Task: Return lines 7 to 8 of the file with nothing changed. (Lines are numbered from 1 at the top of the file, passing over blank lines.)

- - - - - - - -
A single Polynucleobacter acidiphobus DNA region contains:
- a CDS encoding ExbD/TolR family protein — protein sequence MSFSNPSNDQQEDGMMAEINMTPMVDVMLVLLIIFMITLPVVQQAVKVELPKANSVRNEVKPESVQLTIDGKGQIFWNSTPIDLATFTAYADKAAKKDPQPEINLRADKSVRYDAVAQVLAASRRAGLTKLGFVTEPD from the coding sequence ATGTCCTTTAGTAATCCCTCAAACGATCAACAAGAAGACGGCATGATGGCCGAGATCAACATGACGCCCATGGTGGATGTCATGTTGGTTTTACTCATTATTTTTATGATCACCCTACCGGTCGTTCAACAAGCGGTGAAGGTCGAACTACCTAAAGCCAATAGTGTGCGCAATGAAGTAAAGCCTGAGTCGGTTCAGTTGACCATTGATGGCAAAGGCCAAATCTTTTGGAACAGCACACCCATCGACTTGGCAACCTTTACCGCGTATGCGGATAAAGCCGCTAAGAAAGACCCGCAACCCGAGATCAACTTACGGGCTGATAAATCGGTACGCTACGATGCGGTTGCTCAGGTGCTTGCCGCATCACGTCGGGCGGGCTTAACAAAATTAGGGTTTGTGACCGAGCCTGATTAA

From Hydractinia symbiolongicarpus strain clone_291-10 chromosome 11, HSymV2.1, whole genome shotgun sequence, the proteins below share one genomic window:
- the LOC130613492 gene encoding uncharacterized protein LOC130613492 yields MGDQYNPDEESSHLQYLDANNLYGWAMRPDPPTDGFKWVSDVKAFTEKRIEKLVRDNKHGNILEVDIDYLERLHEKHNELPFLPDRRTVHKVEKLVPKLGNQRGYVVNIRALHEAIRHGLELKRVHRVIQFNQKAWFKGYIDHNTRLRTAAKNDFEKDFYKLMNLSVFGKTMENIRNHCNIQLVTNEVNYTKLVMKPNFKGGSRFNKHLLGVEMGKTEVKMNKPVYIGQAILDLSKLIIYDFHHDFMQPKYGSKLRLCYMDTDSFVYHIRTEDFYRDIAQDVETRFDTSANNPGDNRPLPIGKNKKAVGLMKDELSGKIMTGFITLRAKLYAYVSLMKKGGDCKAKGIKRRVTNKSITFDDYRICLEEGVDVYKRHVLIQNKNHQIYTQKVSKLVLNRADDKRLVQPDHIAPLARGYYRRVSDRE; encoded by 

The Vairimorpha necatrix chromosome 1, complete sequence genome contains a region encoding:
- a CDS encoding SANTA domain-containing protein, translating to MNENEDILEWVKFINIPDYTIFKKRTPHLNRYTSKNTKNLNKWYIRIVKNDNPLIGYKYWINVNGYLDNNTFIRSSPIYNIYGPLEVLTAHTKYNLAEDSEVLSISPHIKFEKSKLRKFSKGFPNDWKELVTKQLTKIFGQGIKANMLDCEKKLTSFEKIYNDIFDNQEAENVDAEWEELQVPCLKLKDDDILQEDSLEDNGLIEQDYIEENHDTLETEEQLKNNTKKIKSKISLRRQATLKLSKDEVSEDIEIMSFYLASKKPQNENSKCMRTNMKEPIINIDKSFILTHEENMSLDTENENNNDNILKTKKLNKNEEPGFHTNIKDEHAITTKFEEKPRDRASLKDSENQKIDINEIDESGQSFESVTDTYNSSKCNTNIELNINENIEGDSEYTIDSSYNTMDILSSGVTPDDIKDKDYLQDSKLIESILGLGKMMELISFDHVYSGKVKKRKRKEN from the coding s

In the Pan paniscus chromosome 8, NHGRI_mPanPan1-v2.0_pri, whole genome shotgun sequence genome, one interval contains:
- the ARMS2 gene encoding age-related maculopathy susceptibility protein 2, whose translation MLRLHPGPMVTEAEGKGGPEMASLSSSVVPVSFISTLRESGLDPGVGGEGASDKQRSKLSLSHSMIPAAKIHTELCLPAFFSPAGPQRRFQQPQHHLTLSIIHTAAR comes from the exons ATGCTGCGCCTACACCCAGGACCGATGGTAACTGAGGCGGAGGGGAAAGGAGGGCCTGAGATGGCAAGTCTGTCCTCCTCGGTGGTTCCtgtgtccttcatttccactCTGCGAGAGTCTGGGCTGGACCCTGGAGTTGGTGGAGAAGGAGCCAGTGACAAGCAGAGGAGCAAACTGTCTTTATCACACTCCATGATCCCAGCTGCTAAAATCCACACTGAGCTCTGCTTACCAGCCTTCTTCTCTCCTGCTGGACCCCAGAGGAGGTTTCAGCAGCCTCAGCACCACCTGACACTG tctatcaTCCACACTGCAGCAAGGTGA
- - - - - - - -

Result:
In the Pan paniscus chromosome 8, NHGRI_mPanPan1-v2.0_pri, whole genome shotgun sequence genome, one interval contains:
- the ARMS2 gene encoding age-related maculopathy susceptibility protein 2, whose translation MLRLHPGPMVTEAEGKGGPEMASLSSSVVPVSFISTLRESGLDPGVGGEGASDKQRSKLSLSHSMIPAAKIHTELCLPAFFSPAGPQRRFQQPQHHLTLSIIHTAAR comes from the exons ATGCTGCGCCTACACCCAGGACCGATGGTAACTGAGGCGGAGGGGAAAGGAGGGCCTGAGATGGCAAGTCTGTCCTCCTCGGTGGTTCCtgtgtccttcatttccactCTGCGAGAGTCTGGGCTGGACCCTGGAGTTGGTGGAGAAGGAGCCAGTGACAAGCAGAGGAGCAAACTGTCTTTATCACACTCCATGATCCCAGCTGCTAAAATCCACACTGAGCTCTGCTTACCAGCCTTCTTCTCTCCTGCTGGACCCCAGAGGAGGTTTCAGCAGCCTCAGCACCACCTGACACTG tctatcaTCCACACTGCAGCAAGGTGA